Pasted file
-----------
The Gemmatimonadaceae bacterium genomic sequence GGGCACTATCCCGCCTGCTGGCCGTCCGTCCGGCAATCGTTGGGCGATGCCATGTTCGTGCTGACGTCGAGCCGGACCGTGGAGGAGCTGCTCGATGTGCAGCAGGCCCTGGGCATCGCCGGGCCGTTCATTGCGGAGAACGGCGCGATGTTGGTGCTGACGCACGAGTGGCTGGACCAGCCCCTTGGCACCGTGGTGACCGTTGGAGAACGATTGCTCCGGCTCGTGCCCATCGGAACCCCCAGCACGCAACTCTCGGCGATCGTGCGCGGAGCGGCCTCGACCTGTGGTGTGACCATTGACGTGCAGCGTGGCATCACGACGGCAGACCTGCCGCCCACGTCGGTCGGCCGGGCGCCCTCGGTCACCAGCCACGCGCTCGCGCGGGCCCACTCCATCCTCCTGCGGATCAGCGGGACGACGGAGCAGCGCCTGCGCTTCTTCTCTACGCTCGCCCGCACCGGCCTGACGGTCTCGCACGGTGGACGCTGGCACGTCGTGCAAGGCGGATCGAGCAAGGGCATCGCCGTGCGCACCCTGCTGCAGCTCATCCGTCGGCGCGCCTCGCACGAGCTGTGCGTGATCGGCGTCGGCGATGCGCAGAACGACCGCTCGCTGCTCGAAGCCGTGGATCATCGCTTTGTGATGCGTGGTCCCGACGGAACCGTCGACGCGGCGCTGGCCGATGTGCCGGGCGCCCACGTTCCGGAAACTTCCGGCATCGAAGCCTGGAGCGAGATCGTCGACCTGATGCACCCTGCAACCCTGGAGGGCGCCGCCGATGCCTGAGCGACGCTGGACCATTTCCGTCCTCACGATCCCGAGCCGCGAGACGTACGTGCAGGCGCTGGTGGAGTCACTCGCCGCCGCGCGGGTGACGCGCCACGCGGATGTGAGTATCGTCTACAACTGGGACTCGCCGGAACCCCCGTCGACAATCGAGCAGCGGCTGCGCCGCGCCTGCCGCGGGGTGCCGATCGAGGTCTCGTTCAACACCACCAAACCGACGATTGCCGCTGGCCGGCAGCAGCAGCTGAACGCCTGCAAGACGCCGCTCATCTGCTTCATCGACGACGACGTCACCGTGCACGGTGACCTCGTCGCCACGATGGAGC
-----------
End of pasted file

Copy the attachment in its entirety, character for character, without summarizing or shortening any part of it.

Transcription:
The Gemmatimonadaceae bacterium genomic sequence GGGCACTATCCCGCCTGCTGGCCGTCCGTCCGGCAATCGTTGGGCGATGCCATGTTCGTGCTGACGTCGAGCCGGACCGTGGAGGAGCTGCTCGATGTGCAGCAGGCCCTGGGCATCGCCGGGCCGTTCATTGCGGAGAACGGCGCGATGTTGGTGCTGACGCACGAGTGGCTGGACCAGCCCCTTGGCACCGTGGTGACCGTTGGAGAACGATTGCTCCGGCTCGTGCCCATCGGAACCCCCAGCACGCAACTCTCGGCGATCGTGCGCGGAGCGGCCTCGACCTGTGGTGTGACCATTGACGTGCAGCGTGGCATCACGACGGCAGACCTGCCGCCCACGTCGGTCGGCCGGGCGCCCTCGGTCACCAGCCACGCGCTCGCGCGGGCCCACTCCATCCTCCTGCGGATCAGCGGGACGACGGAGCAGCGCCTGCGCTTCTTCTCTACGCTCGCCCGCACCGGCCTGACGGTCTCGCACGGTGGACGCTGGCACGTCGTGCAAGGCGGATCGAGCAAGGGCATCGCCGTGCGCACCCTGCTGCAGCTCATCCGTCGGCGCGCCTCGCACGAGCTGTGCGTGATCGGCGTCGGCGATGCGCAGAACGACCGCTCGCTGCTCGAAGCCGTGGATCATCGCTTTGTGATGCGTGGTCCCGACGGAACCGTCGACGCGGCGCTGGCCGATGTGCCGGGCGCCCACGTTCCGGAAACTTCCGGCATCGAAGCCTGGAGCGAGATCGTCGACCTGATGCACCCTGCAACCCTGGAGGGCGCCGCCGATGCCTGAGCGACGCTGGACCATTTCCGTCCTCACGATCCCGAGCCGCGAGACGTACGTGCAGGCGCTGGTGGAGTCACTCGCCGCCGCGCGGGTGACGCGCCACGCGGATGTGAGTATCGTCTACAACTGGGACTCGCCGGAACCCCCGTCGACAATCGAGCAGCGGCTGCGCCGCGCCTGCCGCGGGGTGCCGATCGAGGTCTCGTTCAACACCACCAAACCGACGATTGCCGCTGGCCGGCAGCAGCAGCTGAACGCCTGCAAGACGCCGCTCATCTGCTTCATCGACGACGACGTCACCGTGCACGGTGACCTCGTCGCCACGATGGAGC